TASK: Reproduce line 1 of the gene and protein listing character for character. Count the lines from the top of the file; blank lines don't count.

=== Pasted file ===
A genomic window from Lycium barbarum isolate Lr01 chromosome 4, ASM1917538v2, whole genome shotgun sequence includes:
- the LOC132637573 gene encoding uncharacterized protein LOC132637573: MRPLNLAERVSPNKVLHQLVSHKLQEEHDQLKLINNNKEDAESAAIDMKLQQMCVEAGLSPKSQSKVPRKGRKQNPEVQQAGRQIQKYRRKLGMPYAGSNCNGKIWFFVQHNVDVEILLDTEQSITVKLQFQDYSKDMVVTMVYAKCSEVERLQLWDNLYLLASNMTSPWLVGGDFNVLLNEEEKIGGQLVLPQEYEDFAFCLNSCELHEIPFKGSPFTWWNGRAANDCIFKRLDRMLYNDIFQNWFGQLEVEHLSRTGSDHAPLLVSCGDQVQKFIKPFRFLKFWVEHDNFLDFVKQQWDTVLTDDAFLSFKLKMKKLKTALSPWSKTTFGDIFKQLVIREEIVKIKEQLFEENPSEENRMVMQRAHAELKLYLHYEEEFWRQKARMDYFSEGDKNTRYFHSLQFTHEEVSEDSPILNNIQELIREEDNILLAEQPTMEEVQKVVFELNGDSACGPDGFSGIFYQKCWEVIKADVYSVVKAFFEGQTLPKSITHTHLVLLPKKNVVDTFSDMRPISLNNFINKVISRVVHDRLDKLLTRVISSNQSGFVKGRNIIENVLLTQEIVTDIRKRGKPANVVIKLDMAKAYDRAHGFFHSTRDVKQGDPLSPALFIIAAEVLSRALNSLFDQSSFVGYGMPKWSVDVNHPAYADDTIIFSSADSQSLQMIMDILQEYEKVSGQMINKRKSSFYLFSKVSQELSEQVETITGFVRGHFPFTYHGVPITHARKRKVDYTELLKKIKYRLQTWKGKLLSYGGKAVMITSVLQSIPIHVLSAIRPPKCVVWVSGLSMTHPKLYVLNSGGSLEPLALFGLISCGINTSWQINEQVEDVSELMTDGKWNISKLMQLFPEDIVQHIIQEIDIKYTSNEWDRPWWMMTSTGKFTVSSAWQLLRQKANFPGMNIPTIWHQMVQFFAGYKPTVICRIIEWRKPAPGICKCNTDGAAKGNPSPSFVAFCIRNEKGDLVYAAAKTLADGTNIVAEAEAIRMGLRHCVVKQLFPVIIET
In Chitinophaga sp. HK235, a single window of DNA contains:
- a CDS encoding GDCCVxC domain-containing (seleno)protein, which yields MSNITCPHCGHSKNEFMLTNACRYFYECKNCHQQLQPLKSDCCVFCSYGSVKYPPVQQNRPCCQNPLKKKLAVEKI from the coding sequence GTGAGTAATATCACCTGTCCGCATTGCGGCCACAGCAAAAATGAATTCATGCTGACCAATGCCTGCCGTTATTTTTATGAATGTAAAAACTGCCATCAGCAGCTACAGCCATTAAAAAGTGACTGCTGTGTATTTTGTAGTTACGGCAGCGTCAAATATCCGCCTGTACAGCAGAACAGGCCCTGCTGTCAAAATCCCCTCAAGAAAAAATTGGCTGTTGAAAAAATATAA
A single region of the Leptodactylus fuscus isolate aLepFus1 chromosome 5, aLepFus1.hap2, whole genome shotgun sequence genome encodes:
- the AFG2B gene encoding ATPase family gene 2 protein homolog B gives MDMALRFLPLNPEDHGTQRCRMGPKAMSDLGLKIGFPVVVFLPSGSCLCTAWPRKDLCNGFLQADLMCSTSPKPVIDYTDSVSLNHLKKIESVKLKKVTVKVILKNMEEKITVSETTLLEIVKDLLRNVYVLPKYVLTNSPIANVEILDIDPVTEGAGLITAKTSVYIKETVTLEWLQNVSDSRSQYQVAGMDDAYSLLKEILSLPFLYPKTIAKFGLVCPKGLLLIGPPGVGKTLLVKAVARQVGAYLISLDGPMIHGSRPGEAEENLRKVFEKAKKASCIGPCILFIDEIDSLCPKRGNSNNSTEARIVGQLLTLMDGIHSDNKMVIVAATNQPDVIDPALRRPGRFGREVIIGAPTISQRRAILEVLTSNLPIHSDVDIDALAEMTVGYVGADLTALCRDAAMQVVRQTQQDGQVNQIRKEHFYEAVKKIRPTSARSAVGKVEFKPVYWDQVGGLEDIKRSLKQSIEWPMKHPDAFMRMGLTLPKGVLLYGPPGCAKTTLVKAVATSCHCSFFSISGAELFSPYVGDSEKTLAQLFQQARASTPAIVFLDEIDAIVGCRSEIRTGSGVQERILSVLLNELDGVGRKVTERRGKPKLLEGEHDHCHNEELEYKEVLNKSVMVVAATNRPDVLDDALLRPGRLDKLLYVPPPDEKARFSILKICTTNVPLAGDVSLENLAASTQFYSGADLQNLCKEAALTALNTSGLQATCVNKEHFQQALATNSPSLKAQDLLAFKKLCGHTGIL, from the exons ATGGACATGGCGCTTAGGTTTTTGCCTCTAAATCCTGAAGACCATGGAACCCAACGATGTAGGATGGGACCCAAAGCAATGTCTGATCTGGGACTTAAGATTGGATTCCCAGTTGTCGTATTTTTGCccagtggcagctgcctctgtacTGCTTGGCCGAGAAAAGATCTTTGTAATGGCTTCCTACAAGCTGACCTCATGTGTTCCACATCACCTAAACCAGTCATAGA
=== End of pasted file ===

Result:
A genomic window from Lycium barbarum isolate Lr01 chromosome 4, ASM1917538v2, whole genome shotgun sequence includes: